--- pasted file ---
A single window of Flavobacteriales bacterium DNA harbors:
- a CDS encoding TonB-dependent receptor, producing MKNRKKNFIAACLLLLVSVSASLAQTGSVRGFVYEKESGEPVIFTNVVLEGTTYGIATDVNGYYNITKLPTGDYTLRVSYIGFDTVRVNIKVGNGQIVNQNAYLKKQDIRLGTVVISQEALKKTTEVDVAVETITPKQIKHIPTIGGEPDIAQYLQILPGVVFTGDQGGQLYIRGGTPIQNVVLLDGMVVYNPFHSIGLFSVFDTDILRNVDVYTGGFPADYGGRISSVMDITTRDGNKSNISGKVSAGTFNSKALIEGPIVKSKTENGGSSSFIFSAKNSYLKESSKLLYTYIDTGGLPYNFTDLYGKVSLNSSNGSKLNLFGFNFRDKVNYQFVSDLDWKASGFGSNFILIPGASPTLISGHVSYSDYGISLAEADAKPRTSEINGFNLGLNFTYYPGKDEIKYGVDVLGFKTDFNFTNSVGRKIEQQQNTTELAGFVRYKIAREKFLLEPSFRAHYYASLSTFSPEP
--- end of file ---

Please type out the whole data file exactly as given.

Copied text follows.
A single window of Flavobacteriales bacterium DNA harbors:
- a CDS encoding TonB-dependent receptor, producing MKNRKKNFIAACLLLLVSVSASLAQTGSVRGFVYEKESGEPVIFTNVVLEGTTYGIATDVNGYYNITKLPTGDYTLRVSYIGFDTVRVNIKVGNGQIVNQNAYLKKQDIRLGTVVISQEALKKTTEVDVAVETITPKQIKHIPTIGGEPDIAQYLQILPGVVFTGDQGGQLYIRGGTPIQNVVLLDGMVVYNPFHSIGLFSVFDTDILRNVDVYTGGFPADYGGRISSVMDITTRDGNKSNISGKVSAGTFNSKALIEGPIVKSKTENGGSSSFIFSAKNSYLKESSKLLYTYIDTGGLPYNFTDLYGKVSLNSSNGSKLNLFGFNFRDKVNYQFVSDLDWKASGFGSNFILIPGASPTLISGHVSYSDYGISLAEADAKPRTSEINGFNLGLNFTYYPGKDEIKYGVDVLGFKTDFNFTNSVGRKIEQQQNTTELAGFVRYKIAREKFLLEPSFRAHYYASLSTFSPEP